Under a New York statute, a liability insurer that denies coverage for a death or bodily injury claim must provide written notice of its decision “as soon as is reasonably possible.”  Last year, in Long Island Lighting Co. v. Allianz Underwriters Ins. Co., 961 N.Y.S.2d 419 (1st Dep’t 2013), an intermediate appellate court applied that standard to an insurer’s denial of coverage for environmental damage claims involving the site of a manufactured gas plant (MGP).  The court denied the insurer’s motion for summary judgment in a declaratory judgment action, finding there was a triable issue of fact as to whether the insurer could have raised the defense of late notice sooner than it did.

Liability insurers suddenly confronted the possibility of New York courts’ finding coverage defenses to all types of claim to have been waived inadvertently.  In June 2014, in Keyspan Gas East Corp. v. Munich Reinsurance Am., Inc., 2014 NY Slip Op 04113 (N.Y. June 10, 2014), New York’s highest court reversed that decision.  In connection with claims that do not involve death or bodily injury, the court held, waiver of a defense to coverage will occur only where the insurer has clearly manifested an intent to abandon it.

The Keyspan Case

Keyspan Gas East Corporation was the successor to certain properties formerly owned by Long Island Lighting Company (LILCO).  In 1994, LILCO notified its insurers that it expected government action to be “forthcoming” in connection with environmental contamination at the site of its MGP.  The insurers generally reserved all rights and coverage defenses, including the defense of late notice.  LILCO then filed a declaratory judgment action, which languished in the New York courts for two decades.

The trial court eventually awarded partial summary judgment to the insurers, on the ground that the policyholder had provided late notice. On appeal, however, the Appellate Division found there was a triable issue of fact as to whether the insurers had waived their right to disclaim coverage on that basis.  The court explained:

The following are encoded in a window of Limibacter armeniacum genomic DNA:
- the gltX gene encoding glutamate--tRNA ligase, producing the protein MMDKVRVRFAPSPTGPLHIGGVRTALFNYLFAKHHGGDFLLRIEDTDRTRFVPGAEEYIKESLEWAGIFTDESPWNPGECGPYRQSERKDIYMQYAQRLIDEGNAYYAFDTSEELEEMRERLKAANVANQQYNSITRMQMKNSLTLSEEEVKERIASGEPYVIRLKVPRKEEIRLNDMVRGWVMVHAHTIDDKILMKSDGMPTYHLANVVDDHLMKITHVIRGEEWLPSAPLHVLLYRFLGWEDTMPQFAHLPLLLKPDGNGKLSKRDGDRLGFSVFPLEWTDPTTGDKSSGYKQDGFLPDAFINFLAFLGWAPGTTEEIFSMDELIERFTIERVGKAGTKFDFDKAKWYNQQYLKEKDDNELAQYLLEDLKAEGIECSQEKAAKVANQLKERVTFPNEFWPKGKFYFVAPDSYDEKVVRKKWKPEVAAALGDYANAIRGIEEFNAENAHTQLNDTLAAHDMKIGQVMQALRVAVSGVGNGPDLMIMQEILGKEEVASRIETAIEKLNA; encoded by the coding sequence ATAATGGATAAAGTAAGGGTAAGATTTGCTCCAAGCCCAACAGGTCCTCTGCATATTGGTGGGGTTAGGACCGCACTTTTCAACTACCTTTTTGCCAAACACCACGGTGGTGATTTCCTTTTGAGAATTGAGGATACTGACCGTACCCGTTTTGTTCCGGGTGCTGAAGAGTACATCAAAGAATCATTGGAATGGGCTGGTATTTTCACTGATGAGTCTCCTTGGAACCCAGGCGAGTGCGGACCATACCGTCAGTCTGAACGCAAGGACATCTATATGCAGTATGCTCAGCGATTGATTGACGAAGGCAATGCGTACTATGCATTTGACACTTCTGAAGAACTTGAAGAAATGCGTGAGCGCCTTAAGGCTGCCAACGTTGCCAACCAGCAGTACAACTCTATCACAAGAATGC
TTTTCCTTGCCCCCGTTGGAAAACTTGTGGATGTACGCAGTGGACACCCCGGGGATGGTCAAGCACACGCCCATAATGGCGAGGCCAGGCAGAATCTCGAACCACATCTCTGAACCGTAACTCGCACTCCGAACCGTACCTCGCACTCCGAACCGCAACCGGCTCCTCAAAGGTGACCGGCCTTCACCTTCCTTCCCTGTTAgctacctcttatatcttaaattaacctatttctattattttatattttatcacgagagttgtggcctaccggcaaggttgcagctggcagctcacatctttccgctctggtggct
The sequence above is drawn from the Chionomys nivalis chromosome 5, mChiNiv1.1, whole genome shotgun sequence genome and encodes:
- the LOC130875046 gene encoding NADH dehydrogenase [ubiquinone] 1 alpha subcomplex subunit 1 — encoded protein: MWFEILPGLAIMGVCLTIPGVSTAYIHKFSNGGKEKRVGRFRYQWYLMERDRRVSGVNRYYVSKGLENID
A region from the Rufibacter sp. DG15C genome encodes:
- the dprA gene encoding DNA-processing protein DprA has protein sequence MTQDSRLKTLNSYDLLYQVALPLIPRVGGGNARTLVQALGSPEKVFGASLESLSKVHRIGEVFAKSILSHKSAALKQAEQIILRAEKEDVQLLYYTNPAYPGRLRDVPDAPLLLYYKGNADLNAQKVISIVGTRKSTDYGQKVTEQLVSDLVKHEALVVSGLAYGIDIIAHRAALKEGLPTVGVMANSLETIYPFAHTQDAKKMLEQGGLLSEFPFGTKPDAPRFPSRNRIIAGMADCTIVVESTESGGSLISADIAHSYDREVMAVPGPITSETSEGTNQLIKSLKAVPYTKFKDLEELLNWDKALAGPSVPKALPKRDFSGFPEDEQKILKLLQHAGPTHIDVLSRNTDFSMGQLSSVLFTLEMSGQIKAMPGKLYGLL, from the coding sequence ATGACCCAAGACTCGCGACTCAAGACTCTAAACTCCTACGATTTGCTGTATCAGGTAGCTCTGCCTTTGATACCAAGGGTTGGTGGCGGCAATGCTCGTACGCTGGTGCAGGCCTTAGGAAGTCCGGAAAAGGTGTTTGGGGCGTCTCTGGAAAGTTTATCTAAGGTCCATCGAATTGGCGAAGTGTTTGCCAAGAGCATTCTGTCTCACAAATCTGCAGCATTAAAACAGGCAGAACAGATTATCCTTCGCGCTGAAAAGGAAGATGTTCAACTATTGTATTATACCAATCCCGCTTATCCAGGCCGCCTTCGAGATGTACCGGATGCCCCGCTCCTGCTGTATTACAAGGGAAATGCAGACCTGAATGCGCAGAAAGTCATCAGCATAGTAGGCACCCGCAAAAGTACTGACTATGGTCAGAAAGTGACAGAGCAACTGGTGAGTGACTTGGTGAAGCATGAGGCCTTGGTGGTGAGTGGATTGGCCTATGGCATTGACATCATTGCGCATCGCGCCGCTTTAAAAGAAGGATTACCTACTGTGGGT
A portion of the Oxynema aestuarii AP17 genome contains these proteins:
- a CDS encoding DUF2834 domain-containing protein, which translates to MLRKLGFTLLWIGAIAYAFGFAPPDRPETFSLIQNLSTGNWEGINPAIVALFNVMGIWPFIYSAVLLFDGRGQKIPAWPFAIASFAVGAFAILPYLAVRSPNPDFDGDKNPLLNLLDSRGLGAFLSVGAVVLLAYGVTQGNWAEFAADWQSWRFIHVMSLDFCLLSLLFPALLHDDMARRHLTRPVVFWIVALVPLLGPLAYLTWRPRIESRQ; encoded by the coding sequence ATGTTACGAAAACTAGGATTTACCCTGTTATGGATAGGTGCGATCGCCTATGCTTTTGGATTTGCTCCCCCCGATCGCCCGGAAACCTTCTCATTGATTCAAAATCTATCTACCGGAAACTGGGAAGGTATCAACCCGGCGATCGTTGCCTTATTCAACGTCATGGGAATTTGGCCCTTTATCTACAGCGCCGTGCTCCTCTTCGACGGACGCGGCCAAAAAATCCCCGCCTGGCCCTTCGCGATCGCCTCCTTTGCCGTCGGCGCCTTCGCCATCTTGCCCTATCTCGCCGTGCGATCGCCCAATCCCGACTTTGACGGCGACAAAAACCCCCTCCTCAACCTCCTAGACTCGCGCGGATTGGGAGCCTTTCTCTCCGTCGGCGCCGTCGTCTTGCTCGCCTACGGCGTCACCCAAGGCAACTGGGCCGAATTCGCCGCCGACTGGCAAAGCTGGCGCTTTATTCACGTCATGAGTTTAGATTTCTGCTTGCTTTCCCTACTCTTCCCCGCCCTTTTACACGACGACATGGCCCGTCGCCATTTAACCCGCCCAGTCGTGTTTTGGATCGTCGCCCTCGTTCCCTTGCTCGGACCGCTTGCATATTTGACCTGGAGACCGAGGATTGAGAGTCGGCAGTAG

[A] jury could determine that the insurers possessed sufficient knowledge to require that they meet the obligation to issue a written notice as soon as reasonably possible after first learning of the accident or of grounds for disclaimer or liability.

The High Court’s Decision

Although the Appellate Division did not cite the statute, the standard it applied appears in N.Y. Insurance Law § 3420(d)(2), which provides:

If under a liability policy issued or delivered in this state, an insurer shall disclaim liability or deny coverage for death or bodily injury …it shall give written notice as soon as is reasonably possible … to the insured and the injured person or any other claimant.

Because the standard created in that statute is expressly limited to accidental death and bodily injury claims, the Court of Appeals held that it should not have been applied to the denial of coverage for claims based on environmental damage.  Instead, the denial of coverage to LILCO was governed by “common law principles,” which provide that a defense to coverage—like any other contractual right—is waived only if the insurer “clearly manifested an intent to abandon [its] … defense.”  The defense may not be waived “simply as a result of the passage of time.”  The court remitted the case to the Appellate Division for determination of whether the insurers had waived the late notice defense under the common law standard.